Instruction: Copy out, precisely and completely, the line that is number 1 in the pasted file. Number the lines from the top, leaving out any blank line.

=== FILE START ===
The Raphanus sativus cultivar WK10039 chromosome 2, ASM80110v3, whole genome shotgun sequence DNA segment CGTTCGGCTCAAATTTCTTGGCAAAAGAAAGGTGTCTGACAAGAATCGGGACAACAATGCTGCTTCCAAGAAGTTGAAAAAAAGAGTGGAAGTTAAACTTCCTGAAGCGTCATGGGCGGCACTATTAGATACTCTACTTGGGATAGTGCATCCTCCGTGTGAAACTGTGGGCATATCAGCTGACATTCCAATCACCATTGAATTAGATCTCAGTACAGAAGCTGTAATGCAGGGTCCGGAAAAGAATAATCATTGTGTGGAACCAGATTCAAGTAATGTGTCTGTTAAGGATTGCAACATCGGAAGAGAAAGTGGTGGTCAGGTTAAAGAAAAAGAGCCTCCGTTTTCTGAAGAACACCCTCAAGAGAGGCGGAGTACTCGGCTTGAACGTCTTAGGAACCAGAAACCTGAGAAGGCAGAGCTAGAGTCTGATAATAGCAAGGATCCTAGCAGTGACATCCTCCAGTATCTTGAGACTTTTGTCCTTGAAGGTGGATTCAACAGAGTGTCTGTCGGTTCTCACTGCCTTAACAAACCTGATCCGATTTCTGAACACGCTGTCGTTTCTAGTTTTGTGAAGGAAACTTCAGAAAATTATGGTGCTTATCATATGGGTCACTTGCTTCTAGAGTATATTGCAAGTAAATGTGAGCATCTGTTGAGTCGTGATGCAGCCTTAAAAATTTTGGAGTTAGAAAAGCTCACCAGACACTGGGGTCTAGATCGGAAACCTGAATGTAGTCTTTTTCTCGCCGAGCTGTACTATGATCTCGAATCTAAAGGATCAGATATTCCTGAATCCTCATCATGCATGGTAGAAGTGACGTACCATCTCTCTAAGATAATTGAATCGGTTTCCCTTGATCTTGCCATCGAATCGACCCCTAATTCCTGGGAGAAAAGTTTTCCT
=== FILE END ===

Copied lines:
The Raphanus sativus cultivar WK10039 chromosome 2, ASM80110v3, whole genome shotgun sequence DNA segment CGTTCGGCTCAAATTTCTTGGCAAAAGAAAGGTGTCTGACAAGAATCGGGACAACAATGCTGCTTCCAAGAAGTTGAAAAAAAGAGTGGAAGTTAAACTTCCTGAAGCGTCATGGGCGGCACTATTAGATACTCTACTTGGGATAGTGCATCCTCCGTGTGAAACTGTGGGCATATCAGCTGACATTCCAATCACCATTGAATTAGATCTCAGTACAGAAGCTGTAATGCAGGGTCCGGAAAAGAATAATCATTGTGTGGAACCAGATTCAAGTAATGTGTCTGTTAAGGATTGCAACATCGGAAGAGAAAGTGGTGGTCAGGTTAAAGAAAAAGAGCCTCCGTTTTCTGAAGAACACCCTCAAGAGAGGCGGAGTACTCGGCTTGAACGTCTTAGGAACCAGAAACCTGAGAAGGCAGAGCTAGAGTCTGATAATAGCAAGGATCCTAGCAGTGACATCCTCCAGTATCTTGAGACTTTTGTCCTTGAAGGTGGATTCAACAGAGTGTCTGTCGGTTCTCACTGCCTTAACAAACCTGATCCGATTTCTGAACACGCTGTCGTTTCTAGTTTTGTGAAGGAAACTTCAGAAAATTATGGTGCTTATCATATGGGTCACTTGCTTCTAGAGTATATTGCAAGTAAATGTGAGCATCTGTTGAGTCGTGATGCAGCCTTAAAAATTTTGGAGTTAGAAAAGCTCACCAGACACTGGGGTCTAGATCGGAAACCTGAATGTAGTCTTTTTCTCGCCGAGCTGTACTATGATCTCGAATCTAAAGGATCAGATATTCCTGAATCCTCATCATGCATGGTAGAAGTGACGTACCATCTCTCTAAGATAATTGAATCGGTTTCCCTTGATCTTGCCATCGAATCGACCCCTAATTCCTGGGAGAAAAGTTTTCCT